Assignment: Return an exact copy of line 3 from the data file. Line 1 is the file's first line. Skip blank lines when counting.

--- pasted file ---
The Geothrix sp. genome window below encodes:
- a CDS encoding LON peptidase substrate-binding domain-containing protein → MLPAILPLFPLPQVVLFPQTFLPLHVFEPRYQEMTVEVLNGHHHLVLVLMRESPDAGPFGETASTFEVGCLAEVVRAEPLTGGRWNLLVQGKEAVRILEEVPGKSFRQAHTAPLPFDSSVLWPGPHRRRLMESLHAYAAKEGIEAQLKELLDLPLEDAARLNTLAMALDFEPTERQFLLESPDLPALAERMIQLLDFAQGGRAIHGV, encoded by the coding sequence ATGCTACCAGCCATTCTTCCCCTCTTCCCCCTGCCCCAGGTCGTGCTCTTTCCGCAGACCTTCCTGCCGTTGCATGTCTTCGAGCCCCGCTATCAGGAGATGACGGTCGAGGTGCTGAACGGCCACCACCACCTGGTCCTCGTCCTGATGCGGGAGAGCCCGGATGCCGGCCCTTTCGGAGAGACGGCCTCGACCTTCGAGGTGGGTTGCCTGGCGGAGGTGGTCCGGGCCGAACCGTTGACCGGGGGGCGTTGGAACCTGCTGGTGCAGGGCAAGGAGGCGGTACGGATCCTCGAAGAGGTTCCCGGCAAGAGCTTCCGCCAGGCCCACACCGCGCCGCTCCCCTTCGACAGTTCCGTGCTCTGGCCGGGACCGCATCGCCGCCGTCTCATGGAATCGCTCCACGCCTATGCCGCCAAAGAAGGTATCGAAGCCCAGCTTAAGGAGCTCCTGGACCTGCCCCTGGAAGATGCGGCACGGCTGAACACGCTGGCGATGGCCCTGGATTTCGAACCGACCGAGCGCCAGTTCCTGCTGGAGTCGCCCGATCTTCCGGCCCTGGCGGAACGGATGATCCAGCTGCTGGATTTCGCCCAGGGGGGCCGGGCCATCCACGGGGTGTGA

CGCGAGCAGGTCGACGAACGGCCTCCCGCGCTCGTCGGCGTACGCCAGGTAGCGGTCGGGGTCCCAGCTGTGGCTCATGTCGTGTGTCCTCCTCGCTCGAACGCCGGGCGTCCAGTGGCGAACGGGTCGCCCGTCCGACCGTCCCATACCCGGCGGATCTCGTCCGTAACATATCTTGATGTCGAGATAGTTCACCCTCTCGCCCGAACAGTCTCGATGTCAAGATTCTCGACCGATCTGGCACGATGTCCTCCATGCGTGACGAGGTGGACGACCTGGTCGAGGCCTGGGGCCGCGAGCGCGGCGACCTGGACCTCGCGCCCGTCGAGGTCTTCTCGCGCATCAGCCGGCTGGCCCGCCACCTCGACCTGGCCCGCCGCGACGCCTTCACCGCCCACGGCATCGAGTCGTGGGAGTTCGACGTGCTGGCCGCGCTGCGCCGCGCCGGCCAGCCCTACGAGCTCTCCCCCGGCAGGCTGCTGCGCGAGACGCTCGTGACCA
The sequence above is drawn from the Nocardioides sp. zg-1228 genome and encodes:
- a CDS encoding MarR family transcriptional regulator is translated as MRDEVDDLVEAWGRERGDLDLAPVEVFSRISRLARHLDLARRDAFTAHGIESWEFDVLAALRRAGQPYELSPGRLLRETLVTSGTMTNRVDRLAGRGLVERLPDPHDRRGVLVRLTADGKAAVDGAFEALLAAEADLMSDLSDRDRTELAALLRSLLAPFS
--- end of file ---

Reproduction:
CGCGAGCAGGTCGACGAACGGCCTCCCGCGCTCGTCGGCGTACGCCAGGTAGCGGTCGGGGTCCCAGCTGTGGCTCATGTCGTGTGTCCTCCTCGCTCGAACGCCGGGCGTCCAGTGGCGAACGGGTCGCCCGTCCGACCGTCCCATACCCGGCGGATCTCGTCCGTAACATATCTTGATGTCGAGATAGTTCACCCTCTCGCCCGAACAGTCTCGATGTCAAGATTCTCGACCGATCTGGCACGATGTCCTCCATGCGTGACGAGGTGGACGACCTGGTCGAGGCCTGGGGCCGCGAGCGCGGCGACCTGGACCTCGCGCCCGTCGAGGTCTTCTCGCGCATCAGCCGGCTGGCCCGCCACCTCGACCTGGCCCGCCGCGACGCCTTCACCGCCCACGGCATCGAGTCGTGGGAGTTCGACGTGCTGGCCGCGCTGCGCCGCGCCGGCCAGCCCTACGAGCTCTCCCCCGGCAGGCTGCTGCGCGAGACGCTCGTGACCA